Audio Assignment: Podcast story 50 points

Three ways of seeing: 25 points

You will show the same situation/ person/scene from three different perspectives: wide, medium, tight, detail, high and low. Find one subject that interests you.

Work the situation! Shoot a lot more photos than you’ll need.

Creative Photo Expression Project: 25 points

You will show the same situation/ person/scene in two different ways EXCEPT wide, medium or tight detail. Select one subject that interests you.

Work the situation! Shoot at least 50 photos.

Live Mobile Streaming: 50 points Live stream an event or activity via Periscope or Meerkat. Archive and utilize the footage in as part of a video package or multimedia. Reflect on the experience and email instructor your reflections.

Data Visualization Infographic: 35 points

You will create an infographic project that will visualize data. It will include the source of your material.

Text: 30 points

Write a short article that will define what type of multimedia you will be creating. No more than 250 words.

This short piece can be on a topic of your choosing. Remember the story must be able to be expressed visually. The text will be the springboard for your video, pictures and sidebars that accompany the story. All regular rules apply.

Video 1 (Visual Story Telling Assignment): 80 points

Shoot, edit and prepare video for a visual story-telling project. This will be discussed in depth in class.

Multimedia Assignment: 100 points

You will shoot, edit and prepare video, photos, text, titles and audio for your final project story. This will be discussed in depth in class. Your final multimedia assignment will be evaluated on technical aspects including shot composition, shot selection, lighting, audio clarity/levels, use of B-roll. It will also be evaluated on quality of story telling.  Is it engaging? Is it complete and appropriate? Does it reach your target audience?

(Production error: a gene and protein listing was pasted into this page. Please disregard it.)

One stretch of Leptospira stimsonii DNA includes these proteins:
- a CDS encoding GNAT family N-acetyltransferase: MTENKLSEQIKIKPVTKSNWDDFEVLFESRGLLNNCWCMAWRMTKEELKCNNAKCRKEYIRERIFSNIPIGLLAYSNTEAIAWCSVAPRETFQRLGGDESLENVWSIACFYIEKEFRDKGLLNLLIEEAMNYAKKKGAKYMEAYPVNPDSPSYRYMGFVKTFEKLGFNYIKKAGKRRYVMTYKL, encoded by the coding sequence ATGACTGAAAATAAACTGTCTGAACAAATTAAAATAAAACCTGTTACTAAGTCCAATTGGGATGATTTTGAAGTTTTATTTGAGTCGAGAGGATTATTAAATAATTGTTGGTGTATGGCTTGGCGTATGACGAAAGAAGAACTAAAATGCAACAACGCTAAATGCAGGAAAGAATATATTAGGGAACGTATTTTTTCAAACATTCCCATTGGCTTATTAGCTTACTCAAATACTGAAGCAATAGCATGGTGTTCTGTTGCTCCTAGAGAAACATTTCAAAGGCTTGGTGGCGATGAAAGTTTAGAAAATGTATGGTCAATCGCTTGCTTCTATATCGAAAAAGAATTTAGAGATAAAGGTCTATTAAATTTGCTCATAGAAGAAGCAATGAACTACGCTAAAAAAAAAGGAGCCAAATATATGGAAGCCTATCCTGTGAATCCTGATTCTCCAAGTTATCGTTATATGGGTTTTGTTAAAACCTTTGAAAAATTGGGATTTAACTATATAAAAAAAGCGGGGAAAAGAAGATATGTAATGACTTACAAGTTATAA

Website Final Project:  150 points Due for grading the first day of finals Dec. 7.

You will design and create  “home and inside pages” for your final project. Your site will include logo, navigation, sidebar or slider, text styling and element placement. The site will include a home page, contact info, bio page, an infographic, a poll and each article will include a visual element. Your prose will exhibit a command of AP style, good grammar and active voice.

Self Reviews:  50 points

You will evaluate your own personal progress and effort during this semester. This honest introspection should help you realize what transpired and evaluate where you are in your career path.

Peer Review: 50 points You will be asked to review selected members of your project team. This will occur twice: once at mid-term and once during the final week of production. The reviews will be conducted as if they were confidential peer/job performance reviews.

Content Aggregation: 60 points

The ability to aggregate and curate content from multiple vetted sources is a critical skill for today’s journalist. You will explore a number of content aggregation and curation tools such as Storify, Paper Li, Scoop it etc. and integrate at least one of them into your story posts. This assignment will be discussed and developed in depth during class.